Absolution, Steppenwolf Theatre Company. Oddly, Robert William Sherwood’s “neo-noir psychological thriller” features little in the way of thrills or psychology. Former high school chums David, Gordon, and Peter committed a horrendous crime in their youth and swore one another to secrecy. Now one of them insists they confess to the authorities. For the first 30 minutes, everyone expounds at length on most everything, even when the other characters onstage already know what’s being explained. Eventually each states his position: cartoonish cutthroat businessman Gordon wants to bury the past to safeguard his fortune; born-again Christian Peter, abandoned by his wife, feels he must admit his transgression; and the jaded David wants to wash his hands of the whole matter. Once the air is cleared, the men spend most of the remaining hour repeating themselves in belabored prose, making academic speeches about memory, morality, and truth. Without new complications, tension can’t escalate and the plot can’t progress.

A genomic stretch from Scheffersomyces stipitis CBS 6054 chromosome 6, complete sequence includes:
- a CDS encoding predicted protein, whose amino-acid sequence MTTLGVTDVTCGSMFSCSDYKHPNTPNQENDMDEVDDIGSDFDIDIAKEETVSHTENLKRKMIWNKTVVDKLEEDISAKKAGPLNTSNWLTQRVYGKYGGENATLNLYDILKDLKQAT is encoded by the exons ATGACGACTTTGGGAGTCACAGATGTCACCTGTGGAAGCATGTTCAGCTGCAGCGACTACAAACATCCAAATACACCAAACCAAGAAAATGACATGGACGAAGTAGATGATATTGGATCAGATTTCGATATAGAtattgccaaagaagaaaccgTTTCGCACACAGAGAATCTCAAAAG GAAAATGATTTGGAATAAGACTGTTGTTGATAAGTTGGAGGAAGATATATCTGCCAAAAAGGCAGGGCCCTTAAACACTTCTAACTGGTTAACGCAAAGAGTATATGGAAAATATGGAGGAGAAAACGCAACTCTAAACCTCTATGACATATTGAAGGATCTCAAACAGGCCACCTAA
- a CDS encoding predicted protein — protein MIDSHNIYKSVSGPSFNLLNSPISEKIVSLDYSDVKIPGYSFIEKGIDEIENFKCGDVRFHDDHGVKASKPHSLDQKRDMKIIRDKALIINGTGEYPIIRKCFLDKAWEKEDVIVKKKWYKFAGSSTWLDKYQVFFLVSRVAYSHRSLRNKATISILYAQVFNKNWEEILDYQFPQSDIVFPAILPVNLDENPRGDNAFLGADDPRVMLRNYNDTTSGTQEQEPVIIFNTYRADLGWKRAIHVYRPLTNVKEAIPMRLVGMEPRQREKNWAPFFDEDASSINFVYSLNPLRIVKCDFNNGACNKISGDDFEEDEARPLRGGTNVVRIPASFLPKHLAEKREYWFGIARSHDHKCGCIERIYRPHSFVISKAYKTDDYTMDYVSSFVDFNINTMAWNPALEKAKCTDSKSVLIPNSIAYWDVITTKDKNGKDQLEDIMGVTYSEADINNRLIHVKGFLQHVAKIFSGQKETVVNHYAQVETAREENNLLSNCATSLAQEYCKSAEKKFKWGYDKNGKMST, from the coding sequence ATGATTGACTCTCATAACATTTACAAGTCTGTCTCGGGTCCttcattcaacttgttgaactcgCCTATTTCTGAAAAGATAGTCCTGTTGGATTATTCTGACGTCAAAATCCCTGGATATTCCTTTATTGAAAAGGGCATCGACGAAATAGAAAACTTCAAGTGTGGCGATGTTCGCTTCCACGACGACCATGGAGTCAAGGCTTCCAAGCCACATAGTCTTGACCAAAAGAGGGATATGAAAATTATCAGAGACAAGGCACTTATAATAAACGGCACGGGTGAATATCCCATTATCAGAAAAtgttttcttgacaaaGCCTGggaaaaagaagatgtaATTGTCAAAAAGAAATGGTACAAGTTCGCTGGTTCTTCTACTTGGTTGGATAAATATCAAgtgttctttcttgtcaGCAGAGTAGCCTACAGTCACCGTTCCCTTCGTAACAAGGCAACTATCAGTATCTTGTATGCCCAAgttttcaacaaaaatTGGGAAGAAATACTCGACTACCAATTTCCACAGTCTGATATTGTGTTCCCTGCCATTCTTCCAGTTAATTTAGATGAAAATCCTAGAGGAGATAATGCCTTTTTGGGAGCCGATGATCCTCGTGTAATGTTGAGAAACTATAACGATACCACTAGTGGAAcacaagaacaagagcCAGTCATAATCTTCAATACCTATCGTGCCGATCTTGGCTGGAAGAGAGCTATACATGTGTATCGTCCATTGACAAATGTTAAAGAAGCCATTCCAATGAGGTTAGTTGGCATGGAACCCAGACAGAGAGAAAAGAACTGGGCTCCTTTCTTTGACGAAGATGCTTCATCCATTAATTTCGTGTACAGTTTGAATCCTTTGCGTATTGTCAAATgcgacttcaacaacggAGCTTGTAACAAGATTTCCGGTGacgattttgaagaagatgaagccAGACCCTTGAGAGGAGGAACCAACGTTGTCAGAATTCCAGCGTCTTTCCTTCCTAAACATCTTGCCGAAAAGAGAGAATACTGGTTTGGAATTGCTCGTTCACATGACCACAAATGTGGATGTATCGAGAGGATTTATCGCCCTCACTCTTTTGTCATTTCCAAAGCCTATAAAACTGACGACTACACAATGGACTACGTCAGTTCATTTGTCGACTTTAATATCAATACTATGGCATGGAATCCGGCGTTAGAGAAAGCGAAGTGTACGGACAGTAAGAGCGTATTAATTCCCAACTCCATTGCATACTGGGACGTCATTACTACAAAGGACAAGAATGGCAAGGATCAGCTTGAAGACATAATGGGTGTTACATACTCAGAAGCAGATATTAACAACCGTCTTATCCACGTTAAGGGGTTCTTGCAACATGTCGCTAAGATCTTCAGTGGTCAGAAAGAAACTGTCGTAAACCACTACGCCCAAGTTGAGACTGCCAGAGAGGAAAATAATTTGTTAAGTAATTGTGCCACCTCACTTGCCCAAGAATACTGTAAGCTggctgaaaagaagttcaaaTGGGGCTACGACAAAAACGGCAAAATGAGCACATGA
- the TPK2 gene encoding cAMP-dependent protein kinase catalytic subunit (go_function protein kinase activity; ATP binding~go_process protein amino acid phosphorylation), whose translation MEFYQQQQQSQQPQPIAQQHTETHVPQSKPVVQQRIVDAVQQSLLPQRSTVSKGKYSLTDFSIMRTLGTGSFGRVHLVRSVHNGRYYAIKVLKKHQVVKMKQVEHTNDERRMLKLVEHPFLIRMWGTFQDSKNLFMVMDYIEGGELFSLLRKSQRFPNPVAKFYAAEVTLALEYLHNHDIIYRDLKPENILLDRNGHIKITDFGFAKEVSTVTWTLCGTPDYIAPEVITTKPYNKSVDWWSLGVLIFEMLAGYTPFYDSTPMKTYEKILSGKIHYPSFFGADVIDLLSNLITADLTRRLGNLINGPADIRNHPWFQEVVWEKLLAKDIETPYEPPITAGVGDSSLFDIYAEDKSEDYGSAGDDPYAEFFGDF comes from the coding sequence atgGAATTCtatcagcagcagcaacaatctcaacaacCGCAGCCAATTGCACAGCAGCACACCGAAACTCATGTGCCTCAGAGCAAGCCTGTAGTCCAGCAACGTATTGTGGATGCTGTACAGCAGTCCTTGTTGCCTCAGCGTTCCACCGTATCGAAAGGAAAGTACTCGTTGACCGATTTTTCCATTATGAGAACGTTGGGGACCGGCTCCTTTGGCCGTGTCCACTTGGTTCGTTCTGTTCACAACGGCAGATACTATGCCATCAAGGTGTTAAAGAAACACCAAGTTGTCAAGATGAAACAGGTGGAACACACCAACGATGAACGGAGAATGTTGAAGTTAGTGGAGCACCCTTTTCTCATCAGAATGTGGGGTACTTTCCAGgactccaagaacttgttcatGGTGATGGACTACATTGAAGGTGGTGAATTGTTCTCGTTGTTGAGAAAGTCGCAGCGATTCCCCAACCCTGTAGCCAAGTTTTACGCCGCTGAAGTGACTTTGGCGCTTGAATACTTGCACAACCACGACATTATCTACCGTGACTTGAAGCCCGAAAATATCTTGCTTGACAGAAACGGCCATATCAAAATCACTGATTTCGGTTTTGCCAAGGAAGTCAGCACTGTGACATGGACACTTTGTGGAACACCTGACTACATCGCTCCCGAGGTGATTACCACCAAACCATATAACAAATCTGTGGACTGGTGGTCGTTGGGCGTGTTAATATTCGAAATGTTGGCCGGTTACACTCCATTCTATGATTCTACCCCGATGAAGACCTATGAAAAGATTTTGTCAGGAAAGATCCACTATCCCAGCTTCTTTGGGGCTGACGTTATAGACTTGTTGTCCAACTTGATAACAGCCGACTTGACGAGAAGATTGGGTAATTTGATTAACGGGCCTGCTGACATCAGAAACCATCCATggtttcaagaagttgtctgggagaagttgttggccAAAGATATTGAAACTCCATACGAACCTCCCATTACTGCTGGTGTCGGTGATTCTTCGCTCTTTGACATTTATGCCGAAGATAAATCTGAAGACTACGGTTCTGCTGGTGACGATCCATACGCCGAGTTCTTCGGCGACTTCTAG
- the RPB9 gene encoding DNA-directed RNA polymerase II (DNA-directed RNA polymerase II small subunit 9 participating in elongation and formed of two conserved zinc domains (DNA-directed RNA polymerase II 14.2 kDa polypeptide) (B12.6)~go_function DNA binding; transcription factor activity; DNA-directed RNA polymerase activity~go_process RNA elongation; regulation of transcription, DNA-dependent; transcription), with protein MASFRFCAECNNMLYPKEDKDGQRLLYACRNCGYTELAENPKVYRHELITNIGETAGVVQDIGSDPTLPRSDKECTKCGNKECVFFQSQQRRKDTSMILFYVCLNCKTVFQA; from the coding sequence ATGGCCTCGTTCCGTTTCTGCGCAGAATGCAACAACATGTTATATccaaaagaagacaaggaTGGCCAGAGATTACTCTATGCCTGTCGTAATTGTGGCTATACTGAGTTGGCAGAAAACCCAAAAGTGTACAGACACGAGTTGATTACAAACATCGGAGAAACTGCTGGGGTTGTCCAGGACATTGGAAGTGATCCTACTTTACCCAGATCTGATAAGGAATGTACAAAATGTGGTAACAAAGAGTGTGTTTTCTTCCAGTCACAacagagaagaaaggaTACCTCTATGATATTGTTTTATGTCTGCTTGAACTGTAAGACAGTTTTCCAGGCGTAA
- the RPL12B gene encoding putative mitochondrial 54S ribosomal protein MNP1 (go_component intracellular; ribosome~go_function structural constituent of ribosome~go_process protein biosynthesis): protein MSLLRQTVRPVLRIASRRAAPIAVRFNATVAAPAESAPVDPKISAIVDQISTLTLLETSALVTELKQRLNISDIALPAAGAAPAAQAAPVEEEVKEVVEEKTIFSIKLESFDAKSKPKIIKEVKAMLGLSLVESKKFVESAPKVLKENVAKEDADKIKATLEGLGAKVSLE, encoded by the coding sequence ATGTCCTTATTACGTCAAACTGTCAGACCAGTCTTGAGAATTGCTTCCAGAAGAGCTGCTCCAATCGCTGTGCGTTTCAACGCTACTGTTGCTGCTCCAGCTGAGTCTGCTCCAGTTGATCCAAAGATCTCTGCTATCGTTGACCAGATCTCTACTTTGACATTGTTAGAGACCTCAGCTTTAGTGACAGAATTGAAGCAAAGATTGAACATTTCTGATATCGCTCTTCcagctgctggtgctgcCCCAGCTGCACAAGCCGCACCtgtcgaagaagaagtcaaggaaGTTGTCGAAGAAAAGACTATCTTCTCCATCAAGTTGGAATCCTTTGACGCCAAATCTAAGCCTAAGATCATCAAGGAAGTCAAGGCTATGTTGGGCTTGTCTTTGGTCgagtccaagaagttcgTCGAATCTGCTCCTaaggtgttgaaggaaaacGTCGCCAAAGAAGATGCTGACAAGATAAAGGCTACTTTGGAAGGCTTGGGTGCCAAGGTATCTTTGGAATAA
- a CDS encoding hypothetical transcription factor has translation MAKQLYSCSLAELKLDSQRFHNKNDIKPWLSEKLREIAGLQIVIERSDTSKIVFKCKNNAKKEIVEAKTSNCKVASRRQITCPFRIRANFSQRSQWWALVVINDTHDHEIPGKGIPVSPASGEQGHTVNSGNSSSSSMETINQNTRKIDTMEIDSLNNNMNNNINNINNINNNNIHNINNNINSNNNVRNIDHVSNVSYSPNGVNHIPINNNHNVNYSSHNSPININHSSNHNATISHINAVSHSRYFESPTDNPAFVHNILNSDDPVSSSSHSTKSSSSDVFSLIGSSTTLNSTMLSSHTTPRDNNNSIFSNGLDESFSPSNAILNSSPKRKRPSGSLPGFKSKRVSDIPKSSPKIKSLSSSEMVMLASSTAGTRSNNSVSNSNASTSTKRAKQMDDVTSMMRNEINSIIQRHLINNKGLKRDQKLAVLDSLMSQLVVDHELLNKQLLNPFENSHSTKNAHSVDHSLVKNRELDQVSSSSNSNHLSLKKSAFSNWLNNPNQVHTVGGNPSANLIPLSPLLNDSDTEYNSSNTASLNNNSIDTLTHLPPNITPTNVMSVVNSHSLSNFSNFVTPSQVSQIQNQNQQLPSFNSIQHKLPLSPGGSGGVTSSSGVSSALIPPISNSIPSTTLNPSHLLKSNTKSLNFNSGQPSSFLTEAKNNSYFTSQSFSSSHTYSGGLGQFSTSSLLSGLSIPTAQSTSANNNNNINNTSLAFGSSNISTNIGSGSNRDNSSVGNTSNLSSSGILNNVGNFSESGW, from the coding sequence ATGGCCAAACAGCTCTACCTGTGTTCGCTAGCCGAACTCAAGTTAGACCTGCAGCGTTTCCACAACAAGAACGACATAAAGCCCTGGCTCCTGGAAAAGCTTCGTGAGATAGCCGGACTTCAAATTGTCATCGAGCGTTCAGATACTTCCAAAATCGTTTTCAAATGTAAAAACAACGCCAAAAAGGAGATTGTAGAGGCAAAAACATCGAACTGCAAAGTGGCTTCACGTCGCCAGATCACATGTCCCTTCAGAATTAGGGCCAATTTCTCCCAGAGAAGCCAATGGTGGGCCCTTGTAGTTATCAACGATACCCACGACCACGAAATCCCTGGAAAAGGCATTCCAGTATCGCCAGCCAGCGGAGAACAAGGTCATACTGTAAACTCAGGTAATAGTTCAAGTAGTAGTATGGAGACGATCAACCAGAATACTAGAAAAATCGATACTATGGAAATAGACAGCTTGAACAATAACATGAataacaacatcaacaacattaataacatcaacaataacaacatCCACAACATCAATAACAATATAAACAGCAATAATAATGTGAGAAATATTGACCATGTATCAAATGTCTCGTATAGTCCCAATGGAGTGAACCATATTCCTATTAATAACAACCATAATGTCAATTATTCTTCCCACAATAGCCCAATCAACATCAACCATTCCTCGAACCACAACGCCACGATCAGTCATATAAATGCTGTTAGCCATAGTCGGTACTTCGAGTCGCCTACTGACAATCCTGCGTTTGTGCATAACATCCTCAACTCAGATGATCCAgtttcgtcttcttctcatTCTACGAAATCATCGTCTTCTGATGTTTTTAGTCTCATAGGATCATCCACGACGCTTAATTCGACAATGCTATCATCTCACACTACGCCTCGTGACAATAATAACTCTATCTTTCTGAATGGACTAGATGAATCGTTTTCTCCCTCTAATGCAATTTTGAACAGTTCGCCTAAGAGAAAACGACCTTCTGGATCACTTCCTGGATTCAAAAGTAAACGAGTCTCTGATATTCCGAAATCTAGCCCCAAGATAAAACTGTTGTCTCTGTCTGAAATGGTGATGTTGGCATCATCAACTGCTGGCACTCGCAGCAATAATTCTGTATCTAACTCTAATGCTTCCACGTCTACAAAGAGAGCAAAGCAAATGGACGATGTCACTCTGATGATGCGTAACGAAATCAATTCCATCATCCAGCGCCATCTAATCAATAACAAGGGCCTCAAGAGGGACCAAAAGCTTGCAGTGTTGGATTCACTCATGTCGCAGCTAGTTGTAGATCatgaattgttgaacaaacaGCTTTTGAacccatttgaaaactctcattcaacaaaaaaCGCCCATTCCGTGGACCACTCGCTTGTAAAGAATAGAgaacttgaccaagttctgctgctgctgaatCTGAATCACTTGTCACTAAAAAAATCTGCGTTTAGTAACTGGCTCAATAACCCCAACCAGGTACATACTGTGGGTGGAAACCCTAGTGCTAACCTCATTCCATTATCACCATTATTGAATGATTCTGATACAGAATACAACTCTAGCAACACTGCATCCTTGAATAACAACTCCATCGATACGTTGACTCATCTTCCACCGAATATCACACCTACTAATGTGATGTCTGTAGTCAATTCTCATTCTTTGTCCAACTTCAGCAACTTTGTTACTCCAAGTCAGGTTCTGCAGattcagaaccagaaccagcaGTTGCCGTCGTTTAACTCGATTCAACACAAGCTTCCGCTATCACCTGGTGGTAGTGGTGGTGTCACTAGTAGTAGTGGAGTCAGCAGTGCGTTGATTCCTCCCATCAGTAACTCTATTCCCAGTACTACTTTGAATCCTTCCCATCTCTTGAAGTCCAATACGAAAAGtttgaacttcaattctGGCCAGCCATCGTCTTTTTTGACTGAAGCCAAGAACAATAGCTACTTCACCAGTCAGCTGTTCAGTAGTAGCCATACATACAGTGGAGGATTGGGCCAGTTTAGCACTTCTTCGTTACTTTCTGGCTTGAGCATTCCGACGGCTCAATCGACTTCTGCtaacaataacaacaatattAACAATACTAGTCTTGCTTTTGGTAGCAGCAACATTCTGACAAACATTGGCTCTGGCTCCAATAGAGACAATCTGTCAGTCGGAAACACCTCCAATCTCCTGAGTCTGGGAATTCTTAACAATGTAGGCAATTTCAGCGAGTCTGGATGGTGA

The icy restraint Martha Plimpton shows in her directorial debut might have worked if Sherwood had provided any genuine suspense. Instead this choice makes her smart, meticulous cast seem disengaged from the material, an effect exacerbated by Matthew York’s enormous Spartan set, which renders the actors visually incidental and psychologically removed from the audience.